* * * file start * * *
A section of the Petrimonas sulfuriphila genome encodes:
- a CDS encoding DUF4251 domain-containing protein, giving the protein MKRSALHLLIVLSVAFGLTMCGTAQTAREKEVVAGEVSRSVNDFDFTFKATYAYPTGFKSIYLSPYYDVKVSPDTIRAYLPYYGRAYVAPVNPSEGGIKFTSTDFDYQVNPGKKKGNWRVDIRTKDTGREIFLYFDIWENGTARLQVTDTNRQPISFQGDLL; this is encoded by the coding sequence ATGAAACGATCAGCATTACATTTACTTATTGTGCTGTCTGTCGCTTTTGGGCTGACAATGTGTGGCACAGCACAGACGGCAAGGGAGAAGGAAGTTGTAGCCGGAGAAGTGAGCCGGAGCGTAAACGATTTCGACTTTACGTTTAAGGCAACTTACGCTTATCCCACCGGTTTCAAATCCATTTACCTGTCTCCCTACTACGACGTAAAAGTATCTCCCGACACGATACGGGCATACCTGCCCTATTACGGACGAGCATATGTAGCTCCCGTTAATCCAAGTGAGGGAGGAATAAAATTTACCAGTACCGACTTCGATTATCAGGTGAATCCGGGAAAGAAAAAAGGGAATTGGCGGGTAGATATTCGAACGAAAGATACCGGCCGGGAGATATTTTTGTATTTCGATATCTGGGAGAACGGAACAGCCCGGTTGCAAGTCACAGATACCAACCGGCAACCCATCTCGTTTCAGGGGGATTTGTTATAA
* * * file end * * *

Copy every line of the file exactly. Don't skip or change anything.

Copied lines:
A section of the Petrimonas sulfuriphila genome encodes:
- a CDS encoding DUF4251 domain-containing protein, giving the protein MKRSALHLLIVLSVAFGLTMCGTAQTAREKEVVAGEVSRSVNDFDFTFKATYAYPTGFKSIYLSPYYDVKVSPDTIRAYLPYYGRAYVAPVNPSEGGIKFTSTDFDYQVNPGKKKGNWRVDIRTKDTGREIFLYFDIWENGTARLQVTDTNRQPISFQGDLL; this is encoded by the coding sequence ATGAAACGATCAGCATTACATTTACTTATTGTGCTGTCTGTCGCTTTTGGGCTGACAATGTGTGGCACAGCACAGACGGCAAGGGAGAAGGAAGTTGTAGCCGGAGAAGTGAGCCGGAGCGTAAACGATTTCGACTTTACGTTTAAGGCAACTTACGCTTATCCCACCGGTTTCAAATCCATTTACCTGTCTCCCTACTACGACGTAAAAGTATCTCCCGACACGATACGGGCATACCTGCCCTATTACGGACGAGCATATGTAGCTCCCGTTAATCCAAGTGAGGGAGGAATAAAATTTACCAGTACCGACTTCGATTATCAGGTGAATCCGGGAAAGAAAAAAGGGAATTGGCGGGTAGATATTCGAACGAAAGATACCGGCCGGGAGATATTTTTGTATTTCGATATCTGGGAGAACGGAACAGCCCGGTTGCAAGTCACAGATACCAACCGGCAACCCATCTCGTTTCAGGGGGATTTGTTATAA